Athens-Macedonian News Agency (AMNA): This year marks the 16th anniversary of the establishment of the China-EU Comprehensive Strategic Partnership. What is the state of EU-China relations?
Shi Zhiqin: Since the turn of the century, China-EU relations have been developing very quickly, progressing from a normal partnership to a comprehensive strategic partnership. The relationship has moved from being trade-dominated to promoting cooperation in almost all fields. Many kinds of cooperative mechanisms have been established, such as high-level strategic, economic and trade, and people-to-people dialogues. Both parties have benefited from this cooperation. China has been supportive of a united, stable, and prosperous Europe in its effort to promote a multipolar world order. Even during the EU’s most difficult period during the European debt crisis, China stood by and invested in crucial member states.
Currently there are disruptive challenges like climate change, terrorism, and rising inequality that has led to populist backlash. In addition, geopolitics have returned to the fore, and the United States now sees China as a prime rival. In this very uncertain global strategic environment, China-EU relations are as consequential as ever. Although China and the EU have different views and ideas on certain aspects of globalization, both are committed to a rules-based order, an open world economy, and the reform of the WTO, while also standing against trade protectionism and unilateralism. If the global system is to survive the aforementioned tectonic shifts, the China-EU partnership needs to be one of its pillars. What scares me most is that after the May 2019 EU parliament elections, the domestic political chaos in the eurozone may lead Europe to close itself off from the rest of the world.
AMNA: What are China’s main goals for the Belt and Road Initiative?
Shi: The Belt and Road Initiative (BRI) a Chinese project is meant to establish a cooperative platform for economic integration and development. It is based on China’s experiences in the past few decades and provides some solutions to global development issues. As Chinese President Xi Jinping emphasized in his speech at the 2017 BRI summit, the international community should try to find some creative solutions to problems related to peace, development, and governance. So one may argue that the BRI is the Chinese idea for improving on global governance. However, this is not a top-down project where all roads lead to Beijing. The BRI is a cooperative, interactive platform that is based on dialogue and consultation and aims to support win-win solutions and an open and inclusive world. Through exchanges and mutual learning, the BRI should contribute to a brighter shared future for humanity.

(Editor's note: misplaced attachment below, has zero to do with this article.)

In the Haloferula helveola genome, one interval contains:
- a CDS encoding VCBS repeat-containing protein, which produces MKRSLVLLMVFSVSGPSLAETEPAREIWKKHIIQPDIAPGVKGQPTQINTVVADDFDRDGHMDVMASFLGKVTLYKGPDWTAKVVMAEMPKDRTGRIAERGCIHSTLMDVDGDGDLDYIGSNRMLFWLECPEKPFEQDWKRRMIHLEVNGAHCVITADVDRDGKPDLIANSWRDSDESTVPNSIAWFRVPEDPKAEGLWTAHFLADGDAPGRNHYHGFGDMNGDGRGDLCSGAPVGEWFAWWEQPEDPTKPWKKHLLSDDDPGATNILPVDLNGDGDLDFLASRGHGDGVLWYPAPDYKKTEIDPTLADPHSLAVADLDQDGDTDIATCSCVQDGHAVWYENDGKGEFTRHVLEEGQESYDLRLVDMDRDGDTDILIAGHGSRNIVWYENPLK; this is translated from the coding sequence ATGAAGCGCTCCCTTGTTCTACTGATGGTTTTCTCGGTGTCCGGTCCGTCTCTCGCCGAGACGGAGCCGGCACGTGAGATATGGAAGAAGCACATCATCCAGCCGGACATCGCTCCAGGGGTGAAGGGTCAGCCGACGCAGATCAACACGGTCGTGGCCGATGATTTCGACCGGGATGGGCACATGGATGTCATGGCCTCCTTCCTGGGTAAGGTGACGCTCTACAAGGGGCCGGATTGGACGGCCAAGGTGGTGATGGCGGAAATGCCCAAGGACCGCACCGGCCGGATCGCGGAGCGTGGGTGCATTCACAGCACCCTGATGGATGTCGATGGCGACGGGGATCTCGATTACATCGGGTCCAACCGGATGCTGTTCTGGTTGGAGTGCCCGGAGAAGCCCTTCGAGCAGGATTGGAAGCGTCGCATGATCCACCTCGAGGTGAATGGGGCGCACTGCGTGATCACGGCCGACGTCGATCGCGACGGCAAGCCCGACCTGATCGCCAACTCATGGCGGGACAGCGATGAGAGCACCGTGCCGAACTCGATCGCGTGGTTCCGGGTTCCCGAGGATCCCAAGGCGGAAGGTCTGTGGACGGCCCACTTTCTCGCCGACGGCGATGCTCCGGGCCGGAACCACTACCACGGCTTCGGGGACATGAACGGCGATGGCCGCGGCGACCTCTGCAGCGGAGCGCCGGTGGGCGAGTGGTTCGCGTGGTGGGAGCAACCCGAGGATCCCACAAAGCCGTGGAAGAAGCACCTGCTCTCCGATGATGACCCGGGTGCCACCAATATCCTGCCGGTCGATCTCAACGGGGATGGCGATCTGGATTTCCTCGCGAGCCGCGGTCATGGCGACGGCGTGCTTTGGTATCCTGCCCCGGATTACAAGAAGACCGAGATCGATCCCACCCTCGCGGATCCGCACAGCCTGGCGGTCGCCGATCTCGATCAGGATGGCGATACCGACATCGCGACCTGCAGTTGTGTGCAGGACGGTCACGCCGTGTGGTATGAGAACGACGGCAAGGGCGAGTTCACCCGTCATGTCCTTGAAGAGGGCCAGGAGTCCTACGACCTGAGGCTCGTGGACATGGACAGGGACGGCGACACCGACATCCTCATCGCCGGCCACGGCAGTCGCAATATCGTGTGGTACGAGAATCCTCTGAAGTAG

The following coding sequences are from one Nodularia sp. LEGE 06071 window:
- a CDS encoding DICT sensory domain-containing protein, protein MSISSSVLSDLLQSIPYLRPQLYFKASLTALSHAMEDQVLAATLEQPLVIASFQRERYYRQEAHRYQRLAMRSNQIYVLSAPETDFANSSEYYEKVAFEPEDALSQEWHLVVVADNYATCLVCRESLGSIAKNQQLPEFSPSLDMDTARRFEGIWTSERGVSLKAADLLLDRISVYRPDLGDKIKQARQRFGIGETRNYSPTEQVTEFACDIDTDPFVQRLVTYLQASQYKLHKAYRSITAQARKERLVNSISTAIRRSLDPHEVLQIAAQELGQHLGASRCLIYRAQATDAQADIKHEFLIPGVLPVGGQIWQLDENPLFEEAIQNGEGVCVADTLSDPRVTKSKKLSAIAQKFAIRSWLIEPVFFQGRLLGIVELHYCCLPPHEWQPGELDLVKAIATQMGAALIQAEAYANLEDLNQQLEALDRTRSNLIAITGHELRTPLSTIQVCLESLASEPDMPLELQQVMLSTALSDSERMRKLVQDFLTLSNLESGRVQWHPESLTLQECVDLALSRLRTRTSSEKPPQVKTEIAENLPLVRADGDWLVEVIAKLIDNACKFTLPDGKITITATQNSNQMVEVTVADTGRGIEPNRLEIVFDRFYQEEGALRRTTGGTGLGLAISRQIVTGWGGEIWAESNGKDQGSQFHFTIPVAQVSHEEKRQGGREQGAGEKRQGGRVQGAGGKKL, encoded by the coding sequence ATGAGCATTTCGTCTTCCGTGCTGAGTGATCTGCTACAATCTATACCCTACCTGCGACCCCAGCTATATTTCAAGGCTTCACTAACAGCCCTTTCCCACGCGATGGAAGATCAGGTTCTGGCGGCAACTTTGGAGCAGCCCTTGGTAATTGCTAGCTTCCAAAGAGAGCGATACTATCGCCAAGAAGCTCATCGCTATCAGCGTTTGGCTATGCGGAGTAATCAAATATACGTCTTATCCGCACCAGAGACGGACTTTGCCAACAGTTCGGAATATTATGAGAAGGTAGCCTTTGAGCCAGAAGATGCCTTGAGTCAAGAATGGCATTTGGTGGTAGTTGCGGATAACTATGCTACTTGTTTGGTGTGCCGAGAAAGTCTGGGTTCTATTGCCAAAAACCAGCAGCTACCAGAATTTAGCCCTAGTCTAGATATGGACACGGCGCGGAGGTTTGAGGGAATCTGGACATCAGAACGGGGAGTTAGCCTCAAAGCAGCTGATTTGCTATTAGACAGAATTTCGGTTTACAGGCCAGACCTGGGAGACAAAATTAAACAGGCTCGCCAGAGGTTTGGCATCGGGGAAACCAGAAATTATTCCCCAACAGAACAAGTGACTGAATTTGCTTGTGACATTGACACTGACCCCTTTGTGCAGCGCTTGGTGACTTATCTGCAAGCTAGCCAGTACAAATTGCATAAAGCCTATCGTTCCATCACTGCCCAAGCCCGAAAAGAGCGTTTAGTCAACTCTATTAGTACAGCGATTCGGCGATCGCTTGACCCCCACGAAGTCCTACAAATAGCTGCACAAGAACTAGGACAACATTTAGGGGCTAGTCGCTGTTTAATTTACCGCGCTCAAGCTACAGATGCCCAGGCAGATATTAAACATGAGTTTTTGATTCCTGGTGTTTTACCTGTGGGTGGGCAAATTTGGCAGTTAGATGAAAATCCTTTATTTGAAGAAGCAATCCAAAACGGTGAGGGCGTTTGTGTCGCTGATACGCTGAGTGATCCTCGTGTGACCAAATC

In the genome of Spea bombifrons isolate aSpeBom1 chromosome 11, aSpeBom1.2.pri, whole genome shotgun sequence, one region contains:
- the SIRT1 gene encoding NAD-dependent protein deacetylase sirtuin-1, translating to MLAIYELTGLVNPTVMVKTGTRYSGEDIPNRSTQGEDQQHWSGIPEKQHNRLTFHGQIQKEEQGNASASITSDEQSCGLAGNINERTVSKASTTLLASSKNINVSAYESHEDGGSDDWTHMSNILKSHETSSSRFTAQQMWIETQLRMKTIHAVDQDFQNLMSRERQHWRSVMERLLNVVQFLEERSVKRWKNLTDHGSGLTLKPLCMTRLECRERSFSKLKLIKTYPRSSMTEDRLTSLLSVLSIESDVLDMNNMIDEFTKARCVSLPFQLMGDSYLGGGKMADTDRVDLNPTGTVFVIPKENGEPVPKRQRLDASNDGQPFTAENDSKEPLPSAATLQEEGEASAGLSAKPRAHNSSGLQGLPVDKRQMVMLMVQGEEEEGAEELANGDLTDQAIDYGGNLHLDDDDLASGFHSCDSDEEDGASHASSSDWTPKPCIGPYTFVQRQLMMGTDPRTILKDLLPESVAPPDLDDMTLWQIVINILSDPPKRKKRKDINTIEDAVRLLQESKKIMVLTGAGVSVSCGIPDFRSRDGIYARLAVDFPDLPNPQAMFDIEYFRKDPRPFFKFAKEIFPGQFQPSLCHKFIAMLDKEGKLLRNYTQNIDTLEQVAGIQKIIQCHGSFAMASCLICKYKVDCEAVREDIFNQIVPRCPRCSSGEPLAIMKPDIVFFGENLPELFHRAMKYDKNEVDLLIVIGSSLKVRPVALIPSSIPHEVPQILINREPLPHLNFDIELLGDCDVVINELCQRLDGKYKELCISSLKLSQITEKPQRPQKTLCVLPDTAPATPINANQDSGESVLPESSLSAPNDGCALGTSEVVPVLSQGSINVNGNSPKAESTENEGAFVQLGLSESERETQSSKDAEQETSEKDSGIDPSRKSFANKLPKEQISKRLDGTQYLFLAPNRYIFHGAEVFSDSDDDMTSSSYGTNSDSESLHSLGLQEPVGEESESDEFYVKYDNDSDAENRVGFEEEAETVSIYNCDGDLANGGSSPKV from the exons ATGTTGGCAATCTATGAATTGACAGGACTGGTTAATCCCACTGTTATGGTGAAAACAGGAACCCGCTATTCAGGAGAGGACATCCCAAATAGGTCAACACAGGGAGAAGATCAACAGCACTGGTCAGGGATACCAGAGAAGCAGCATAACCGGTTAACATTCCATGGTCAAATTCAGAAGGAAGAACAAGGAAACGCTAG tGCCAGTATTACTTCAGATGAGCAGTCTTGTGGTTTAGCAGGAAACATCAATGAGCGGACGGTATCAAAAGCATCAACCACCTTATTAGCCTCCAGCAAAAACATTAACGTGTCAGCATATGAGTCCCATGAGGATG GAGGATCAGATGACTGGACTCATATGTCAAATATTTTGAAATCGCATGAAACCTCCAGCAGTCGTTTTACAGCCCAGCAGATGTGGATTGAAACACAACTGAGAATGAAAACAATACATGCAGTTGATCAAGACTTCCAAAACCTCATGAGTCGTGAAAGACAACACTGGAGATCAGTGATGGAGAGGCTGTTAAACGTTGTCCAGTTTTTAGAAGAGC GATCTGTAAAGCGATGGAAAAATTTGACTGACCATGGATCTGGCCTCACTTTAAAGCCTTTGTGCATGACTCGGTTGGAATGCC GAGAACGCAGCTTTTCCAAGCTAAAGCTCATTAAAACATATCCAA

AMNA: How do you think China and Greece, two ancient civilizations, can contribute to solving global problems?
Shi: According to a great student of history, China and Greece are “civilizations pretending to be nation states.” This is actually true. Sinocism and Hellenism have exercised enormous influence across borders and cultures. They are both value systems that are based on humanism, secularism, and meritocracy. I think that China and Greece need to operationalize their cultural cooperation and undertake structured and practical initiatives. I believe that the building links between the Platonic Academy in Athens and the Jixia Academy in Shangdong could be such a project. As the world’s first two first universities, the Platonic and Jixia academies were sources of political philosophy in the West and East and. Thinking from scholars the two universities continue to influence our way of life today. It is important that scholars from Greece, China and other EU countries visit other universities and engage with the public in dialogues about our history, values, and philosophies. Through a creative re-adaptation of our classical heritage, we can find creative solutions to existential modern problems.
AMNA: Do you share the view that Greece can be a bridge between China and the EU?
Shi: The idea of being a bridge between the East and West is too vague. As some speakers put it in a forum in Athens some years ago, Greece could be a “strategic interpreter’ between China, the EU, and the United States. Without the Hellenic tradition neither the United States nor the EU would have been able to build their extremely resilient and advanced political foundations. Thomas Jefferson mentions that his idea of the “pursuit of happiness,” which appears in the U.S. declaration of independence, is directly drawn from Greece’s Epicurus. The name Europe originated in a Greek myth ,and the importance of integration can be traced back to Isocrates! Greek diplomats need to understand this unmatched strategic culture and play a key role in facilitating integration between China, the EU, and the United States. If Swedes and Norwegians do it then why not the Greeks? Apart playing a strictly high level role, Greece could also be important in connectivity between China and the EU. With COSCO has already developed Piraeus into a world-class port. The country also also very advanced talent pool, many of whom are educated in top universities around the world. Greece may thus operate as the Singapore of the Mediterranean if it strategically takes advantage of all the opportunities the BRI presents and promotes market openness.
AMNA: What is your perspective on China’s relationship with NATO?
Shi: From a Chinese perspective, NATO is a product of the Cold War. After the end of the Cold War, NATO was reoriented, but it is outdated. Chinese people have a negative impression of NATO's intervention in the former Yugoslavia and the bombing of the Chinese embassy. China believes that the UN Security Council is the sole organization with the capacity to make decisions on global security and that NATO must always abide by those rules.